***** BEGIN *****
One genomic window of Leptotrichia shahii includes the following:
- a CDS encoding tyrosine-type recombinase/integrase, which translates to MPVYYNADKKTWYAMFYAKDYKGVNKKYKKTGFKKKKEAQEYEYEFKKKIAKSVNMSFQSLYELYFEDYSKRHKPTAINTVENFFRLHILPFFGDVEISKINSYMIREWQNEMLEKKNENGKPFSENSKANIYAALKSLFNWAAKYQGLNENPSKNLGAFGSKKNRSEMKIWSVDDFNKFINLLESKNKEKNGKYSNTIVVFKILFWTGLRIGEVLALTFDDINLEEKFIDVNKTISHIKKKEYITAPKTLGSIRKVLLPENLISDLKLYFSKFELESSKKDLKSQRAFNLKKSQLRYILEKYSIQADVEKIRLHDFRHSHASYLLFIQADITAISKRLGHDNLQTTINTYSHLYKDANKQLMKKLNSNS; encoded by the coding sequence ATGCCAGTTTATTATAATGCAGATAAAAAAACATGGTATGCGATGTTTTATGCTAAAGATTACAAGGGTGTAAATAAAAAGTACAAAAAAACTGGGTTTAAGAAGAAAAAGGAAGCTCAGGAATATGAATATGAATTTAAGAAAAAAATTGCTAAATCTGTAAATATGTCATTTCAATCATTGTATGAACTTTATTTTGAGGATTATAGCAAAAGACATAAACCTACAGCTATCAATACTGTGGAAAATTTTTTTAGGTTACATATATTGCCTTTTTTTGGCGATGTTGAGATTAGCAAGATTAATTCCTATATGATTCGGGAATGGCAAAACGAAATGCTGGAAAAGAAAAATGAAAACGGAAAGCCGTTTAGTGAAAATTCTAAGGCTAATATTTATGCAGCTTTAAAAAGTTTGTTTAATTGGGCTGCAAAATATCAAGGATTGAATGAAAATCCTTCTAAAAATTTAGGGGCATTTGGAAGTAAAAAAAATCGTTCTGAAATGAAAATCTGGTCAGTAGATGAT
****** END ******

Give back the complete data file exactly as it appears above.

One genomic window of Leptotrichia shahii includes the following:
- a CDS encoding tyrosine-type recombinase/integrase, which translates to MPVYYNADKKTWYAMFYAKDYKGVNKKYKKTGFKKKKEAQEYEYEFKKKIAKSVNMSFQSLYELYFEDYSKRHKPTAINTVENFFRLHILPFFGDVEISKINSYMIREWQNEMLEKKNENGKPFSENSKANIYAALKSLFNWAAKYQGLNENPSKNLGAFGSKKNRSEMKIWSVDDFNKFINLLESKNKEKNGKYSNTIVVFKILFWTGLRIGEVLALTFDDINLEEKFIDVNKTISHIKKKEYITAPKTLGSIRKVLLPENLISDLKLYFSKFELESSKKDLKSQRAFNLKKSQLRYILEKYSIQADVEKIRLHDFRHSHASYLLFIQADITAISKRLGHDNLQTTINTYSHLYKDANKQLMKKLNSNS; encoded by the coding sequence ATGCCAGTTTATTATAATGCAGATAAAAAAACATGGTATGCGATGTTTTATGCTAAAGATTACAAGGGTGTAAATAAAAAGTACAAAAAAACTGGGTTTAAGAAGAAAAAGGAAGCTCAGGAATATGAATATGAATTTAAGAAAAAAATTGCTAAATCTGTAAATATGTCATTTCAATCATTGTATGAACTTTATTTTGAGGATTATAGCAAAAGACATAAACCTACAGCTATCAATACTGTGGAAAATTTTTTTAGGTTACATATATTGCCTTTTTTTGGCGATGTTGAGATTAGCAAGATTAATTCCTATATGATTCGGGAATGGCAAAACGAAATGCTGGAAAAGAAAAATGAAAACGGAAAGCCGTTTAGTGAAAATTCTAAGGCTAATATTTATGCAGCTTTAAAAAGTTTGTTTAATTGGGCTGCAAAATATCAAGGATTGAATGAAAATCCTTCTAAAAATTTAGGGGCATTTGGAAGTAAAAAAAATCGTTCTGAAATGAAAATCTGGTCAGTAGATGAT